- "This year, ABC News will have one of its own on Barbara Walters' annual 'Most Fascinating Person of the Year' list: 'Good Morning America' anchor Robin Roberts," Merrill Knox reported Monday for TVNewser. Knox also wrote, "Others who made the 2013 list: Kim Kardashian and Kanye West, NSA whisteblower Edward Snowden, Miley Cyrus, Jennifer Lawrence and Prince George, the first child of Duchess Kate and Prince William."
- In Chicago, "Robin Robinson said farewell to the anchor chair Tuesday night after 26 years at WFLD," the station reported Wednesday. " 'I'm leaving the chair after nearly 30 years here at one station with the smartest, most engaged audience anywhere — and some of the best colleagues in what I consider not just a business, but a service,' she signed off Tuesday night. . . ."
- "News of Yahoo hiring Katie Couric is about as exciting as turkey sandwiches the day after Thanksgiving," Tracie Powell wrote Saturday for the Washington Post's "She the People" section. Powell also said, "In this digital era, it would be more newsworthy if a black, Hispanic, Asian or Native American had gotten the job instead of Couric, especially at a time when non-whites make up nearly 40 percent of the U.S. population but only 12 percent of U.S. newsrooms, according to a report released this year by the American Society of News Editors (ASNE). . . ."
- "Conservative commentator Dinesh D'Souza tweeted his followers before Thanksgiving with what he imagined was a hilarious and irrefutable put-down of President Barack Obama: 'I am thankful this week when I remember that America is big enough and great enough to survive Grown-Up Trayvon in the White House!'," Tony Norman wrote Thursday for the Pittsburgh Post-Gazette. "In one fell swoop, Mr. D'Souza tied Trayvon Martin, the black Florida teenager killed by neighborhood watch vigilante George Zimmerman, to Mr. Obama in a way that he hoped would discredit both. . . ." Jonathan Capehart wrote in the Washington Post, "What D’Souza wrote and its racist implications are beneath contempt. . . ."
- In Baltimore, "After 20 years at WJZ-TV anchorman Kai Jackson has informed management that he is leaving the station at the end of the year," David Zurawik reported for the Baltimore Sun. "Jackson co-anchors one-half of the 4 p.m. and all of the 5 p.m. weekday news on WJZ. He also reports for the 11 p.m. newscast. . . ."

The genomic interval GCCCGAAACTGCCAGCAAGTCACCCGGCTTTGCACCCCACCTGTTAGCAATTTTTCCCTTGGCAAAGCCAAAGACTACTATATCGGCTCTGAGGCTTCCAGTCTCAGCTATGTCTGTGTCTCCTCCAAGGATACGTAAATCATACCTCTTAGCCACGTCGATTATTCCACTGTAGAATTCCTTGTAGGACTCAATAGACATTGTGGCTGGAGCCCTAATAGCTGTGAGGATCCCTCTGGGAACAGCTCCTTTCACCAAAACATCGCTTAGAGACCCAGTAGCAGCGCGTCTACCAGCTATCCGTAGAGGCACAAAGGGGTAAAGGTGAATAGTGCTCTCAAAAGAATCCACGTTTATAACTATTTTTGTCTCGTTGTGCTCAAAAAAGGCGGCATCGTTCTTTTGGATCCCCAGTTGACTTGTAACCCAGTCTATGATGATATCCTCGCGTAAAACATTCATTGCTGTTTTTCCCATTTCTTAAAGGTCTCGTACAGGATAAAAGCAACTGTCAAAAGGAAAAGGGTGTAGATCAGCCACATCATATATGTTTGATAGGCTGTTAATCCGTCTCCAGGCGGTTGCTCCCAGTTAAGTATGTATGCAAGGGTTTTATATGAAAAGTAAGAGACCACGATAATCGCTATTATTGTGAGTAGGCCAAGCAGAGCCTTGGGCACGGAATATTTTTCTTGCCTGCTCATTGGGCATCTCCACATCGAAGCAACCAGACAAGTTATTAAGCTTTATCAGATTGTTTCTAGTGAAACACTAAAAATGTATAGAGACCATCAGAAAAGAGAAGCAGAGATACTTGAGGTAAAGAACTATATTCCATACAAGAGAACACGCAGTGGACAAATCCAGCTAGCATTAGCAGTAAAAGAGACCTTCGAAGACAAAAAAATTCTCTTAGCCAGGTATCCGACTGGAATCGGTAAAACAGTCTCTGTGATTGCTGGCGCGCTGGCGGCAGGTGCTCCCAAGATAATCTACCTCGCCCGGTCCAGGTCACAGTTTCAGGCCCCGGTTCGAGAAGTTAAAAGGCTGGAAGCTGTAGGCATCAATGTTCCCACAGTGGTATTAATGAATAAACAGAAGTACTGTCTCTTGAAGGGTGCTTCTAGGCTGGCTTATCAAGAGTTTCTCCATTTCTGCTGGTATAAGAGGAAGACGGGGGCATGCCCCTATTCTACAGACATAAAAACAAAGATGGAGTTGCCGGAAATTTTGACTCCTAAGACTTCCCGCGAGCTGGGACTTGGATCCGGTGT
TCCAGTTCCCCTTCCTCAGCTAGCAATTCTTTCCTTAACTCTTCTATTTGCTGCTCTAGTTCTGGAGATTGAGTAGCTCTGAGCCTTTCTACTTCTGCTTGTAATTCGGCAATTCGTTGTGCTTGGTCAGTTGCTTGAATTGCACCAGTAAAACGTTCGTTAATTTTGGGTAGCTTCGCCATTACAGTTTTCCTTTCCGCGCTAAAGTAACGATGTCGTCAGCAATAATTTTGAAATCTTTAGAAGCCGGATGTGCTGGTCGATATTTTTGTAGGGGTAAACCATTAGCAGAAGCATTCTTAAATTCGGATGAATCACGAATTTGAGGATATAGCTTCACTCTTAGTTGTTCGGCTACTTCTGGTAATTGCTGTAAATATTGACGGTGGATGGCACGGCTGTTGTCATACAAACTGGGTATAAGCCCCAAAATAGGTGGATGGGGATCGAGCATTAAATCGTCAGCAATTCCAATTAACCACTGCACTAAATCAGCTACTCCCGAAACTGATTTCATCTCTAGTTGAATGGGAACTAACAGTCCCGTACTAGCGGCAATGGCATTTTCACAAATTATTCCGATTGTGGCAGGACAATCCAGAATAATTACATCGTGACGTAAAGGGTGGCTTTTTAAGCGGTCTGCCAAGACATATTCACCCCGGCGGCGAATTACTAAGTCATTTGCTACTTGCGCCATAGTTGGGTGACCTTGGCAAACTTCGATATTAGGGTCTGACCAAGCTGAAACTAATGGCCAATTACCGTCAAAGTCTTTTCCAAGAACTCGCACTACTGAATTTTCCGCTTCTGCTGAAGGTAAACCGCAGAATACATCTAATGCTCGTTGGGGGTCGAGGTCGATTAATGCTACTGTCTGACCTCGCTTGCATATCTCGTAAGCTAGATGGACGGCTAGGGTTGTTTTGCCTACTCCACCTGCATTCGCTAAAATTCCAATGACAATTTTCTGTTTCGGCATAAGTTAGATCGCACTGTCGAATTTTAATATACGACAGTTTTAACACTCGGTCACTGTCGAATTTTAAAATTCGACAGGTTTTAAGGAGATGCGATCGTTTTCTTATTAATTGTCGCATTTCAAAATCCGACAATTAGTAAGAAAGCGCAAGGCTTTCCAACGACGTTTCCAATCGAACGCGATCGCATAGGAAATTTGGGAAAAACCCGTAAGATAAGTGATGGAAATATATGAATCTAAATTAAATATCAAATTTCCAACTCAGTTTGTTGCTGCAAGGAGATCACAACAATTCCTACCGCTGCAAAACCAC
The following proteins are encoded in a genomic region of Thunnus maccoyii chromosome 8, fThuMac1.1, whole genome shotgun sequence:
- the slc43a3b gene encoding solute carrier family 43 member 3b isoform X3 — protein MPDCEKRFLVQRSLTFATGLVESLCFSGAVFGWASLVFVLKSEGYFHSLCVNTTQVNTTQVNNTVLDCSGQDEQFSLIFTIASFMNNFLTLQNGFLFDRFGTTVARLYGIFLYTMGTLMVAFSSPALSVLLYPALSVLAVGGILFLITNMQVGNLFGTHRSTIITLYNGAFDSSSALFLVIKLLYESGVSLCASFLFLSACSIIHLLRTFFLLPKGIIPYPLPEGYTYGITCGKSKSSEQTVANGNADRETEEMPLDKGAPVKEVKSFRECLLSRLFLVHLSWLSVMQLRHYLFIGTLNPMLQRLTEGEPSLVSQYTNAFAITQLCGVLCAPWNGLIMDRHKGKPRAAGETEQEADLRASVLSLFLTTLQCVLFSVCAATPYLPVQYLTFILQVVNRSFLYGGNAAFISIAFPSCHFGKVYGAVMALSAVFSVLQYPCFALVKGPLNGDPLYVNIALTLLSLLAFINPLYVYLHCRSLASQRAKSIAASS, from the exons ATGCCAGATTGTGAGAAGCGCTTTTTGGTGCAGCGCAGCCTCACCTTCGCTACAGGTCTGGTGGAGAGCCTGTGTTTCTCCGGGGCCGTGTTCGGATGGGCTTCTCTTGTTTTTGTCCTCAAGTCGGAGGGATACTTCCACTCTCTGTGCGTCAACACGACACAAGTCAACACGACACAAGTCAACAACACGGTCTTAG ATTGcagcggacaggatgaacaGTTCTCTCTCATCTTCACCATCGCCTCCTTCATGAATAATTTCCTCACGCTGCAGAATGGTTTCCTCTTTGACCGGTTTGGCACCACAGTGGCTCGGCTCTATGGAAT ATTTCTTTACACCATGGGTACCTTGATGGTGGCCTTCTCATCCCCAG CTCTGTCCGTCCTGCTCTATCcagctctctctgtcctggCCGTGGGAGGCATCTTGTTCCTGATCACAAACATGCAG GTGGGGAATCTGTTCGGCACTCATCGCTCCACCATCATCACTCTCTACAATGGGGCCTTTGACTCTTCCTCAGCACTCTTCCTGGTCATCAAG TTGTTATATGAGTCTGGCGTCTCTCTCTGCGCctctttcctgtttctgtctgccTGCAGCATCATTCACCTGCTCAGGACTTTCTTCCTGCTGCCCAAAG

- "An unprecedented eleven country study has concluded that public broadcasting in Africa has a long way to go if it is to align with continental and regional frameworks, which promote open and free public spaces where all issues concerning people's lives can be aired and debated," Richard Lee wrote Monday for the Johannesburg-based Open Society Initiative for Southern Africa.
- Everett L. Glenn began a three-part series, "Unsportsmanlike Conduct: The Exploitation of Black Athletes," Nov. 26 for the National Newspaper Publishers Association. "While White colleges and industry stakeholders (networks, sponsors, apparel companies, etc) are reaping huge financial rewards off Black athletic talent, the people who make it all possible are not sharing in the benefits. Blacks are undoubtedly the stars on the football field and basketball courts. But economically, African Americans remain confined to the sideline. . . ." Glenn wrote.
- "The Independent Television Service today announced grants to eight documentaries from its Diversity Development Fund," Dru Sefton reported Nov. 22 for Current.org. Sefton added, "Selections include 'The G-Force' by Pamela Sherrod Anderson, about grandparents raising grandchildren; 'Africa Town' by Kathy Huang, on the migration of Africans into China; and 'Metal Road' by Sarah Del Seronde, exploring the historical links between Navajos, traders and the railroads. . . ."
- "Media Co-op journalist Miles Howe was arrested again today while covering resistance to fracking in New Brunswick. It appears he was specifically targeted," the Media Co-op Editorial Collective reported on Nov. 26. Members of the Elsipogtog First Nation have clashed with police in the fracking dispute.